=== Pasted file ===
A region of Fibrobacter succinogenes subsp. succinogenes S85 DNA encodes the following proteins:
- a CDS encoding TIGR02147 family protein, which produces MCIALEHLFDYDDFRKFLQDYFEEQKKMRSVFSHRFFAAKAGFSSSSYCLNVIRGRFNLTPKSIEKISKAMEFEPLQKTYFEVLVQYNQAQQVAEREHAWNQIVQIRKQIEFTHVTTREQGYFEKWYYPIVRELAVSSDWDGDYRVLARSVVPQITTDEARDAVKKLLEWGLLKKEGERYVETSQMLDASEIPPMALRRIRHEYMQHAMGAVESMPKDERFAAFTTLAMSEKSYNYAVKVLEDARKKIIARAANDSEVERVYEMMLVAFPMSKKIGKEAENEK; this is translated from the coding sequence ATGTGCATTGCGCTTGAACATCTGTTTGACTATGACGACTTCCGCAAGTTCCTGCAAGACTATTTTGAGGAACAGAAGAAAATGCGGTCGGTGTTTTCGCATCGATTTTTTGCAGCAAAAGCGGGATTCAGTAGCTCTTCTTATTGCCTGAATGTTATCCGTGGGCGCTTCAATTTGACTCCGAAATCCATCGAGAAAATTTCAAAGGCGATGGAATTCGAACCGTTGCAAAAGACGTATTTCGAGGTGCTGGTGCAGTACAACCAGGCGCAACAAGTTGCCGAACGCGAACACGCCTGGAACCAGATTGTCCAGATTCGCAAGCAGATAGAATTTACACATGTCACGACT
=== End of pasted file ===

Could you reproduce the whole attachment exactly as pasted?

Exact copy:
A region of Fibrobacter succinogenes subsp. succinogenes S85 DNA encodes the following proteins:
- a CDS encoding TIGR02147 family protein, which produces MCIALEHLFDYDDFRKFLQDYFEEQKKMRSVFSHRFFAAKAGFSSSSYCLNVIRGRFNLTPKSIEKISKAMEFEPLQKTYFEVLVQYNQAQQVAEREHAWNQIVQIRKQIEFTHVTTREQGYFEKWYYPIVRELAVSSDWDGDYRVLARSVVPQITTDEARDAVKKLLEWGLLKKEGERYVETSQMLDASEIPPMALRRIRHEYMQHAMGAVESMPKDERFAAFTTLAMSEKSYNYAVKVLEDARKKIIARAANDSEVERVYEMMLVAFPMSKKIGKEAENEK; this is translated from the coding sequence ATGTGCATTGCGCTTGAACATCTGTTTGACTATGACGACTTCCGCAAGTTCCTGCAAGACTATTTTGAGGAACAGAAGAAAATGCGGTCGGTGTTTTCGCATCGATTTTTTGCAGCAAAAGCGGGATTCAGTAGCTCTTCTTATTGCCTGAATGTTATCCGTGGGCGCTTCAATTTGACTCCGAAATCCATCGAGAAAATTTCAAAGGCGATGGAATTCGAACCGTTGCAAAAGACGTATTTCGAGGTGCTGGTGCAGTACAACCAGGCGCAACAAGTTGCCGAACGCGAACACGCCTGGAACCAGATTGTCCAGATTCGCAAGCAGATAGAATTTACACATGTCACGACT